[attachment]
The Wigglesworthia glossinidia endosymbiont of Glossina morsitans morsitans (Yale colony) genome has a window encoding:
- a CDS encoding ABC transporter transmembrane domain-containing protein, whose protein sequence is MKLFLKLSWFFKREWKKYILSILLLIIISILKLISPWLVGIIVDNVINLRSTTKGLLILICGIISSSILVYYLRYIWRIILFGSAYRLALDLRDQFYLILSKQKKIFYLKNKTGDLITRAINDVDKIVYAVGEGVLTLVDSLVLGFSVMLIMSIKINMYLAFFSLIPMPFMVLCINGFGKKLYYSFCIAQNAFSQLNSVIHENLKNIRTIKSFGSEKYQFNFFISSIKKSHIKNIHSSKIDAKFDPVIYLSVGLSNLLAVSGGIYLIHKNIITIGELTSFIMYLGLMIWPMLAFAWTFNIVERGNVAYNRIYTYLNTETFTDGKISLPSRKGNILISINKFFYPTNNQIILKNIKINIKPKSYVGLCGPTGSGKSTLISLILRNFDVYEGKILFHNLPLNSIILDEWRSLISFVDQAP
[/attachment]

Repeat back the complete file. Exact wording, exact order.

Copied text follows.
The Wigglesworthia glossinidia endosymbiont of Glossina morsitans morsitans (Yale colony) genome has a window encoding:
- a CDS encoding ABC transporter transmembrane domain-containing protein, whose protein sequence is MKLFLKLSWFFKREWKKYILSILLLIIISILKLISPWLVGIIVDNVINLRSTTKGLLILICGIISSSILVYYLRYIWRIILFGSAYRLALDLRDQFYLILSKQKKIFYLKNKTGDLITRAINDVDKIVYAVGEGVLTLVDSLVLGFSVMLIMSIKINMYLAFFSLIPMPFMVLCINGFGKKLYYSFCIAQNAFSQLNSVIHENLKNIRTIKSFGSEKYQFNFFISSIKKSHIKNIHSSKIDAKFDPVIYLSVGLSNLLAVSGGIYLIHKNIITIGELTSFIMYLGLMIWPMLAFAWTFNIVERGNVAYNRIYTYLNTETFTDGKISLPSRKGNILISINKFFYPTNNQIILKNIKINIKPKSYVGLCGPTGSGKSTLISLILRNFDVYEGKILFHNLPLNSIILDEWRSLISFVDQAP